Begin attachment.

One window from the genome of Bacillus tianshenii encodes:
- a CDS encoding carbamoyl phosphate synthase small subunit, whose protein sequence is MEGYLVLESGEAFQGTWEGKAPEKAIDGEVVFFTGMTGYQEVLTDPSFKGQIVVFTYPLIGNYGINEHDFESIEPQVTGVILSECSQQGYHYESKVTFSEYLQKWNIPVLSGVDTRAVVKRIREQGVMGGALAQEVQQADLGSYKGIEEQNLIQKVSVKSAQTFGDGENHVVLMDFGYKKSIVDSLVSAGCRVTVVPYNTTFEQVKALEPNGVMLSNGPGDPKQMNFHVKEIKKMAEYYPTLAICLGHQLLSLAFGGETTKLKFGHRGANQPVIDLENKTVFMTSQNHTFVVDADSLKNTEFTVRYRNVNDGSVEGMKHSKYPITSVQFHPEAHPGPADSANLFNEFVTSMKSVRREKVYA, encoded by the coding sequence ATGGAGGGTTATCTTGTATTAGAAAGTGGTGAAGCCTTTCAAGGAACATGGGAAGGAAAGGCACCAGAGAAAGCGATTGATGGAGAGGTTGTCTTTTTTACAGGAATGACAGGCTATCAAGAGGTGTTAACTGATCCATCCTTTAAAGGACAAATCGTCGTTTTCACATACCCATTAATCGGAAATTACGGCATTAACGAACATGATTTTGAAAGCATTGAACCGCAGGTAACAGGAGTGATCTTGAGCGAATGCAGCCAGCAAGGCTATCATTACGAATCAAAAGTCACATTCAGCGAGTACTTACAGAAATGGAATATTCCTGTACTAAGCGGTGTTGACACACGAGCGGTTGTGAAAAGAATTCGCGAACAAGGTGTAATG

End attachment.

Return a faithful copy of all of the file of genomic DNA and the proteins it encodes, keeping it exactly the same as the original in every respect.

One window from the genome of Bacillus tianshenii encodes:
- a CDS encoding carbamoyl phosphate synthase small subunit, whose protein sequence is MEGYLVLESGEAFQGTWEGKAPEKAIDGEVVFFTGMTGYQEVLTDPSFKGQIVVFTYPLIGNYGINEHDFESIEPQVTGVILSECSQQGYHYESKVTFSEYLQKWNIPVLSGVDTRAVVKRIREQGVMGGALAQEVQQADLGSYKGIEEQNLIQKVSVKSAQTFGDGENHVVLMDFGYKKSIVDSLVSAGCRVTVVPYNTTFEQVKALEPNGVMLSNGPGDPKQMNFHVKEIKKMAEYYPTLAICLGHQLLSLAFGGETTKLKFGHRGANQPVIDLENKTVFMTSQNHTFVVDADSLKNTEFTVRYRNVNDGSVEGMKHSKYPITSVQFHPEAHPGPADSANLFNEFVTSMKSVRREKVYA, encoded by the coding sequence ATGGAGGGTTATCTTGTATTAGAAAGTGGTGAAGCCTTTCAAGGAACATGGGAAGGAAAGGCACCAGAGAAAGCGATTGATGGAGAGGTTGTCTTTTTTACAGGAATGACAGGCTATCAAGAGGTGTTAACTGATCCATCCTTTAAAGGACAAATCGTCGTTTTCACATACCCATTAATCGGAAATTACGGCATTAACGAACATGATTTTGAAAGCATTGAACCGCAGGTAACAGGAGTGATCTTGAGCGAATGCAGCCAGCAAGGCTATCATTACGAATCAAAAGTCACATTCAGCGAGTACTTACAGAAATGGAATATTCCTGTACTAAGCGGTGTTGACACACGAGCGGTTGTGAAAAGAATTCGCGAACAAGGTGTAATG